More than a few comments from the past few days have focused on the looks of the new GS. While they might not be the most stunning lines ever designed, the GS does have a very masculine profile that no longer falls years behind the competition as the old model did. The rakish roofline is very similar to the new Mercedes CLS500 and adds a touch of class to the car. The real design flaws lie in the front end. The headlights should meet up with the hood's natural lines right above the smaller inner lights. Those smaller lights should also exhibit the sharper edges of the larger ones. Why have to different shapes going on? Then there are the two grills. The larger one with the L has vertical black grill bars. While the lower opening has a criss-crossed pattern. The lines on the hood, the profile and the rear are very attractive but Lexus really missed the mark on the statement making front end.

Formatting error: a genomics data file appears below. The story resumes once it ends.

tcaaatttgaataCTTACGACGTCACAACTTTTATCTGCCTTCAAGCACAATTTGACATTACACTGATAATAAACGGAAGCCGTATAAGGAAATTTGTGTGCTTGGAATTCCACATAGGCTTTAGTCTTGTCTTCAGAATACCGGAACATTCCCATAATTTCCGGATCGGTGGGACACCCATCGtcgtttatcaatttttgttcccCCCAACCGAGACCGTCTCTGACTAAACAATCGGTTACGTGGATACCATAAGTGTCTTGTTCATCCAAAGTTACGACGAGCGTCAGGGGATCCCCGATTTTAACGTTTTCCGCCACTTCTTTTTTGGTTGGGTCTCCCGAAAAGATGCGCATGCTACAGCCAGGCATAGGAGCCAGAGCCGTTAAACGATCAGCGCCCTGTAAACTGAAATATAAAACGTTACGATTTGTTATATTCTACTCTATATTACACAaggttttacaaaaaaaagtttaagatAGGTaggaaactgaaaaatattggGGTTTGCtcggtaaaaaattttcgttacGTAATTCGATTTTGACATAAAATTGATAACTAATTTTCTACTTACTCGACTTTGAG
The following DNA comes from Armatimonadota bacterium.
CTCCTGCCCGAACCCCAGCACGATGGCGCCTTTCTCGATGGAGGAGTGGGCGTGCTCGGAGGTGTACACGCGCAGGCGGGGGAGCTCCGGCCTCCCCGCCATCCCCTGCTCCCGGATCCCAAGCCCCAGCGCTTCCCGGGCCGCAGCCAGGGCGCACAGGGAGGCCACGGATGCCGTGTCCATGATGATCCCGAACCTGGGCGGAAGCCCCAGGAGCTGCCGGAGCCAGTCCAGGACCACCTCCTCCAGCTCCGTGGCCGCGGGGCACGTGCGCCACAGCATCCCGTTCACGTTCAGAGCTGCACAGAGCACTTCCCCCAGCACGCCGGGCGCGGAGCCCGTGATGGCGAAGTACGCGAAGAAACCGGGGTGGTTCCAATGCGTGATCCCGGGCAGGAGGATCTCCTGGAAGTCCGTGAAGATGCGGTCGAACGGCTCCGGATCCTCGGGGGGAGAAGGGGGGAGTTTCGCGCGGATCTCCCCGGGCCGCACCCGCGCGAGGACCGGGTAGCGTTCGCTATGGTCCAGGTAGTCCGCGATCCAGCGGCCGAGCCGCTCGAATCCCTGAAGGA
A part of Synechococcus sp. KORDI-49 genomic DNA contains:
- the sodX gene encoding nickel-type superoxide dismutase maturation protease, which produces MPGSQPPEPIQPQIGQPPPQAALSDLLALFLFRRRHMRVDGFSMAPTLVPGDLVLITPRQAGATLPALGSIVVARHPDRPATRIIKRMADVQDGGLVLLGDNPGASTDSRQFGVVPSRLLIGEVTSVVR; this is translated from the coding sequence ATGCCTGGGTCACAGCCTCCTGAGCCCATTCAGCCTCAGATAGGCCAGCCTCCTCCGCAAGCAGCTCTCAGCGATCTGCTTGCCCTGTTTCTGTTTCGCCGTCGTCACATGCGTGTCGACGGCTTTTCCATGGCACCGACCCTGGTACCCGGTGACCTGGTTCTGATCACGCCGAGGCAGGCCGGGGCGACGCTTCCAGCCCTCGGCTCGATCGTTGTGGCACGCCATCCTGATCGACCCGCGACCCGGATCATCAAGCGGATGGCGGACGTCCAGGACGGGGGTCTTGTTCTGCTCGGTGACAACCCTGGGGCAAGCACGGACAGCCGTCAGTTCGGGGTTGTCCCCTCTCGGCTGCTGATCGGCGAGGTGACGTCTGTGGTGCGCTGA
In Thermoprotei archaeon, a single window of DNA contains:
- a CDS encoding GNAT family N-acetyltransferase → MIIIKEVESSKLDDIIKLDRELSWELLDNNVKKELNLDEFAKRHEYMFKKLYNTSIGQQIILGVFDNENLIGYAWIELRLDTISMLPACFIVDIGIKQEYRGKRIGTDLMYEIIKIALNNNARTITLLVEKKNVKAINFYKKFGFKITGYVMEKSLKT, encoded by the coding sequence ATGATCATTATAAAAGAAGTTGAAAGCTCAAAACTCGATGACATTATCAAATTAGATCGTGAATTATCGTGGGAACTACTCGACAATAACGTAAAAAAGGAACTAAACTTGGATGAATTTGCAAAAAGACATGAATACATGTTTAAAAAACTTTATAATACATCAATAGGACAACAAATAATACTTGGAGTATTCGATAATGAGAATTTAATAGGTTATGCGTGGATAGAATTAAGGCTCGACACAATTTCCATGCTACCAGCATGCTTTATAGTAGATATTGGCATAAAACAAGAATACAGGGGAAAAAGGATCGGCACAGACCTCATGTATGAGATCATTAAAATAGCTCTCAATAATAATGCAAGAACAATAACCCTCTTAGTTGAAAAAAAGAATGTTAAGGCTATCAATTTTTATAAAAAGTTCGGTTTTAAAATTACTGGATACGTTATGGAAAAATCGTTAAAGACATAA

GS300 AG
That said, on Saturday night we hit the town and went to a new play and then dinner afterwards in a hip part of Chicago. The GS was definitely noticed and we fit in nicely with all the other luxury cars on the street. 

GS300 AG
This is what the car is built for. I don?t care what performance numbers people point to, the GS is made for a soft ride that delivers a chauffeured feel when you hit the road. At those moments the GS is perfect. And actually we sped around town pretty easily with little care in the base model. I don?t feel any lack of power, even though getting off the line is met by some slight hesitation. The handling isn?t firm but not overly mushy either. I like a lot more response from my steering wheels, but again, that is not who this car is marketed to.

Check out Day 1 and Day 2 in the Lexus GS300

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